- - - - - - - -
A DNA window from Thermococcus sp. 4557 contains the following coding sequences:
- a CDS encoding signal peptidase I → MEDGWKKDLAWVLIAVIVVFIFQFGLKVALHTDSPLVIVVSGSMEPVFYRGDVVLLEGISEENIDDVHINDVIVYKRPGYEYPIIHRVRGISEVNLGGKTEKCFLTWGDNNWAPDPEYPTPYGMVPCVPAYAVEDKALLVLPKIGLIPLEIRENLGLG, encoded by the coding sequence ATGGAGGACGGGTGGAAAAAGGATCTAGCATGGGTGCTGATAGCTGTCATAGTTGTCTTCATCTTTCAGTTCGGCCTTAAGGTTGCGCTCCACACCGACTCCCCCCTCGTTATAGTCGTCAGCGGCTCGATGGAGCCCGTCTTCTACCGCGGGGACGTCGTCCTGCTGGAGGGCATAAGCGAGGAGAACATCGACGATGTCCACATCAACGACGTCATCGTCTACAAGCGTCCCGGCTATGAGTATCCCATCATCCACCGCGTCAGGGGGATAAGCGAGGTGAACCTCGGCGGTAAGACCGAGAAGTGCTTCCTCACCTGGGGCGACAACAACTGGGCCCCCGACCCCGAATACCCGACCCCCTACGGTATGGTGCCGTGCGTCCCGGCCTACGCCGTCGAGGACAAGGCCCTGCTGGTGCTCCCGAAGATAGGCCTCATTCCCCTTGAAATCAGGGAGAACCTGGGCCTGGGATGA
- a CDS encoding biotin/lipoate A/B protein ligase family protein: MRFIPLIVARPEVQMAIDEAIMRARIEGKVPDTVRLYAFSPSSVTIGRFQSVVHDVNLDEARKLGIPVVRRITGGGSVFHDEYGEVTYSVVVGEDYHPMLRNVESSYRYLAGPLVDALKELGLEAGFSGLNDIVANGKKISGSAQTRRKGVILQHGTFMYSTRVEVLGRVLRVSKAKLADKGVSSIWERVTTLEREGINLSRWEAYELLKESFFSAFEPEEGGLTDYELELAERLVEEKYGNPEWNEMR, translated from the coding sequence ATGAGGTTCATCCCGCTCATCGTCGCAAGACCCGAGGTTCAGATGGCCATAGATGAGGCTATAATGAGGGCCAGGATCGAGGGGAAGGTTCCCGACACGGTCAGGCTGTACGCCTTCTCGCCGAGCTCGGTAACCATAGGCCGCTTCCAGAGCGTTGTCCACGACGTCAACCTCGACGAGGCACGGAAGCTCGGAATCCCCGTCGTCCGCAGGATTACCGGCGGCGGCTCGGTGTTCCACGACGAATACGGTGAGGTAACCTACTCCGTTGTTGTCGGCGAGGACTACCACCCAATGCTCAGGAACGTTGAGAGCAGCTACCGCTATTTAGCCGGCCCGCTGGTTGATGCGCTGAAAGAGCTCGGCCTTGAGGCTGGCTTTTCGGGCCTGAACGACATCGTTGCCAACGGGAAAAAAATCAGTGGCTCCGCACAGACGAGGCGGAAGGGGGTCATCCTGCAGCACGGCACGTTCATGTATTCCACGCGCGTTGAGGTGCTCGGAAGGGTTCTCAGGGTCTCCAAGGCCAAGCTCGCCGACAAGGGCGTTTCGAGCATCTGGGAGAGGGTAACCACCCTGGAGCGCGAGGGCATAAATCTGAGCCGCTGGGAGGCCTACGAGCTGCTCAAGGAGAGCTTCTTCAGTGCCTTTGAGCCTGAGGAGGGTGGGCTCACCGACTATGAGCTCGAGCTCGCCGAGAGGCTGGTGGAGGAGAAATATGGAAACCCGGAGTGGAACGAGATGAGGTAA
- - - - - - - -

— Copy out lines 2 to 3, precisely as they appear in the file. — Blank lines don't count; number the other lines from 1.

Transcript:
- a CDS encoding signal peptidase I → MEDGWKKDLAWVLIAVIVVFIFQFGLKVALHTDSPLVIVVSGSMEPVFYRGDVVLLEGISEENIDDVHINDVIVYKRPGYEYPIIHRVRGISEVNLGGKTEKCFLTWGDNNWAPDPEYPTPYGMVPCVPAYAVEDKALLVLPKIGLIPLEIRENLGLG, encoded by the coding sequence ATGGAGGACGGGTGGAAAAAGGATCTAGCATGGGTGCTGATAGCTGTCATAGTTGTCTTCATCTTTCAGTTCGGCCTTAAGGTTGCGCTCCACACCGACTCCCCCCTCGTTATAGTCGTCAGCGGCTCGATGGAGCCCGTCTTCTACCGCGGGGACGTCGTCCTGCTGGAGGGCATAAGCGAGGAGAACATCGACGATGTCCACATCAACGACGTCATCGTCTACAAGCGTCCCGGCTATGAGTATCCCATCATCCACCGCGTCAGGGGGATAAGCGAGGTGAACCTCGGCGGTAAGACCGAGAAGTGCTTCCTCACCTGGGGCGACAACAACTGGGCCCCCGACCCCGAATACCCGACCCCCTACGGTATGGTGCCGTGCGTCCCGGCCTACGCCGTCGAGGACAAGGCCCTGCTGGTGCTCCCGAAGATAGGCCTCATTCCCCTTGAAATCAGGGAGAACCTGGGCCTGGGATGA
- a CDS encoding biotin/lipoate A/B protein ligase family protein: MRFIPLIVARPEVQMAIDEAIMRARIEGKVPDTVRLYAFSPSSVTIGRFQSVVHDVNLDEARKLGIPVVRRITGGGSVFHDEYGEVTYSVVVGEDYHPMLRNVESSYRYLAGPLVDALKELGLEAGFSGLNDIVANGKKISGSAQTRRKGVILQHGTFMYSTRVEVLGRVLRVSKAKLADKGVSSIWERVTTLEREGINLSRWEAYELLKESFFSAFEPEEGGLTDYELELAERLVEEKYGNPEWNEMR, translated from the coding sequence ATGAGGTTCATCCCGCTCATCGTCGCAAGACCCGAGGTTCAGATGGCCATAGATGAGGCTATAATGAGGGCCAGGATCGAGGGGAAGGTTCCCGACACGGTCAGGCTGTACGCCTTCTCGCCGAGCTCGGTAACCATAGGCCGCTTCCAGAGCGTTGTCCACGACGTCAACCTCGACGAGGCACGGAAGCTCGGAATCCCCGTCGTCCGCAGGATTACCGGCGGCGGCTCGGTGTTCCACGACGAATACGGTGAGGTAACCTACTCCGTTGTTGTCGGCGAGGACTACCACCCAATGCTCAGGAACGTTGAGAGCAGCTACCGCTATTTAGCCGGCCCGCTGGTTGATGCGCTGAAAGAGCTCGGCCTTGAGGCTGGCTTTTCGGGCCTGAACGACATCGTTGCCAACGGGAAAAAAATCAGTGGCTCCGCACAGACGAGGCGGAAGGGGGTCATCCTGCAGCACGGCACGTTCATGTATTCCACGCGCGTTGAGGTGCTCGGAAGGGTTCTCAGGGTCTCCAAGGCCAAGCTCGCCGACAAGGGCGTTTCGAGCATCTGGGAGAGGGTAACCACCCTGGAGCGCGAGGGCATAAATCTGAGCCGCTGGGAGGCCTACGAGCTGCTCAAGGAGAGCTTCTTCAGTGCCTTTGAGCCTGAGGAGGGTGGGCTCACCGACTATGAGCTCGAGCTCGCCGAGAGGCTGGTGGAGGAGAAATATGGAAACCCGGAGTGGAACGAGATGAGGTAA